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  • Revisiting the Catholic Literary Imagination
  • Douglas Robillard Jr. (bio)
Jeana DelRosso. Writing Catholic Women: Contemporary International Catholic Girlhood Narratives. New York: Palgrave, 2005. x + 203 pp.
Farrell O’Gorman. Peculiar Crossroads: Flannery O’Connor, Walker Percy, and Catholic Vision in Postwar Southern Fiction. Baton Rouge: Louisiana State UP, 2004. ix + 259 pp.
Susan Srigley. Flannery O’Connor’s Sacramental Art. Notre Dame: U of Notre Dame P, 2005. xii + 195 pp.

During the last fifteen years we have seen some renewal of interest in the subject of Catholicism and literature. Since the publication of Arnold Sparr's 1990 study, To Promote, Defend, and Redeem: The Catholic Literary Revival and the Cultural Transformation of American Catholicism, 1920–60, Joseph Pearce, Ross Labrie, and others have published books on the influence of Catholicism on film, art, and literature.1 Much of the current scholarship examines what Sparr terms the post-World War II "Catholic literary revival" (xi). This development was sparked by European thinkers such as Jacques Maritain, Etienne Gilson, and others who brought the theology and aesthetics of Thomas Aquinas into the twentieth century. At the time, there was considerable interest in contemporary Catholic authors such as [End Page 174] Evelyn Waugh and Graham Greene. In the same period, Allen Tate and his wife, the novelist Caroline Gordon, converted to Catholicism under Maritain's personal influence and actively sought to promote an American Catholic literature. They also acted as mentors for two younger Catholic Southern writers, Flannery O'Connor and a convert, Walker Percy. In time, this literary trend ended. O'Connor died in 1964. Percy continued publishing into the 1980s. However, in many ways, Gene Kellogg's 1970 study, The Vital Tradition: The Catholic Novel in a Period of Convergence both summarized and brought an end to this period.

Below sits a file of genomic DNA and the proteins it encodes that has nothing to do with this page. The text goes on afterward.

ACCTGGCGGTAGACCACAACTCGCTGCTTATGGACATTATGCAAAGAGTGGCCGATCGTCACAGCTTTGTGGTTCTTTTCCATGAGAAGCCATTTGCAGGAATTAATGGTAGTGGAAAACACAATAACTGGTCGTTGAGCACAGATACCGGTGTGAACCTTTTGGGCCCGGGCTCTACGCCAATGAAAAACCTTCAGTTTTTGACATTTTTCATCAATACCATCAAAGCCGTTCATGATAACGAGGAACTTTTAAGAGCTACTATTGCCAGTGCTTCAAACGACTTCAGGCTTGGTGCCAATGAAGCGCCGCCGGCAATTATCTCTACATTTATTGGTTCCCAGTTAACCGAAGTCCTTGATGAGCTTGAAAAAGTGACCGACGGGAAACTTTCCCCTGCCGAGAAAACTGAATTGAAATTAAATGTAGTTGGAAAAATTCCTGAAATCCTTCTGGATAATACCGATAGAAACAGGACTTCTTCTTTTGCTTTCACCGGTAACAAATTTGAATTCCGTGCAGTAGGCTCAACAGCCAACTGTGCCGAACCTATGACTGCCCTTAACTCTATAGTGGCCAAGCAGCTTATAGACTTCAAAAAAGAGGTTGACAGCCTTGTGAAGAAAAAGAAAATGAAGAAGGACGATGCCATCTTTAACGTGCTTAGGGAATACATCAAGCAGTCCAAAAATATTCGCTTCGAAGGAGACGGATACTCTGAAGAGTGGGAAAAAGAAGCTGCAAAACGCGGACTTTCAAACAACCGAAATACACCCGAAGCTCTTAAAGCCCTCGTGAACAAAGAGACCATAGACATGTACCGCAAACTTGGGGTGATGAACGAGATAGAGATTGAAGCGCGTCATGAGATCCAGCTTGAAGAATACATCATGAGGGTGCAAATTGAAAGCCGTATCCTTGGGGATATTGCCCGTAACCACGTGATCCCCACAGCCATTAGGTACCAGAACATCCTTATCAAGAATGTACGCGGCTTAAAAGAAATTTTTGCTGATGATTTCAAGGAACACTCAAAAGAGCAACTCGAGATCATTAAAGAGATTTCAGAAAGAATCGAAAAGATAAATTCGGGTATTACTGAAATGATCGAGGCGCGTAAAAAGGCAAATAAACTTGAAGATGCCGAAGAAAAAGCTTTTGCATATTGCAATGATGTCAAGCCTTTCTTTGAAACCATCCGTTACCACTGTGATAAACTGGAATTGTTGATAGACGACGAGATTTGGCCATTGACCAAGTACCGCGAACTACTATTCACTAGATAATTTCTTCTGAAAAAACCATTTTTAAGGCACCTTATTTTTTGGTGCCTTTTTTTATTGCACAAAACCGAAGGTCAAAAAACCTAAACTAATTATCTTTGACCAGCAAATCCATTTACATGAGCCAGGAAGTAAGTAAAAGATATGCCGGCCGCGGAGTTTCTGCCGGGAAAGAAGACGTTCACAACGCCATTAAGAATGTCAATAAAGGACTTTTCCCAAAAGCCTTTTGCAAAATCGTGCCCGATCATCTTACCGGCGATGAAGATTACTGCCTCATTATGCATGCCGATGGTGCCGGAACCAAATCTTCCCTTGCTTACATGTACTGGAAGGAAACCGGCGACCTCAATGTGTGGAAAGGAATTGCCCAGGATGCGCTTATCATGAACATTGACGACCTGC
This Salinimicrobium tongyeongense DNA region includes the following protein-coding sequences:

Some of the questions posed during the Catholic literary revival have resurfaced. What is meant by the term, "Catholic literature"? Is there a distinct Catholic literature rooted in a definable aesthetic? What are the features of the Catholic literary imagination? How is the Church itself portrayed in literature?

Three recent books examine the influence Catholicism exercises over the literary imagination. In its own way, each attempts to answer the questions posed above. Two studies deal specifically with Flannery O'Connor: Susan Srigley's Flannery O'Connor's Sacramental Art and Farrell O'Gorman's Peculiar Crossroads: Flannery O'Connor, Walker Percy, and Catholic Vision in Postwar Southern Fiction. Srigley locates the origins of O'Connor's aesthetics in Thomism and Catholic doctrine. She takes a deliberately restricted view of her subject, limiting her discussion to only three of O'Connor's works: the novels Wise Blood and The Violent Bear It Away, and a single short story, "Revelation." Peculiar Crossroads divides its discussion between O'Connor and Walker Percy and examines biographical as well as literary and theological affinities between the authors. Like Srigley, he identifies Thomist thought as an important influence on O'Connor's aesthetics. In addition, he presents a fascinating account of the literary and theological interactions of O'Connor and Percy with Tate and Gordon. The third book, Jeana DelRosso's Writing Catholic Women: Contemporary International Catholic Girlhood Narratives, is an investigation of contemporary Catholic women's literature across cultural and ethnic lines, touching only briefly and peripherally on O'Connor. Instead, DelRosso is concerned with the broad question of how women writers of diverse ethnic and national origins "challenge and embrace" the Roman Catholic Church in their fiction and autobiographical narratives (5).

Srigley and O'Gorman agree on the importance of Jacques Maritain's Art and Scholasticism to the development of O'Connor's aesthetic. O'Gorman calls the book "the essential starting point in any discussion of O'Connor's and Percy's commitment to realism and an important source for their understanding of art's moral function" [End Page 175] (109–10). Srigley sees O'Connor's theology and art coming together in an "ethic of responsibility" toward others (10). "My concern is to demonstrate how O'Connor's ethics are inextricably linked to her role as a storyteller and how her moral vision is played out in the drama of her fiction" writes...


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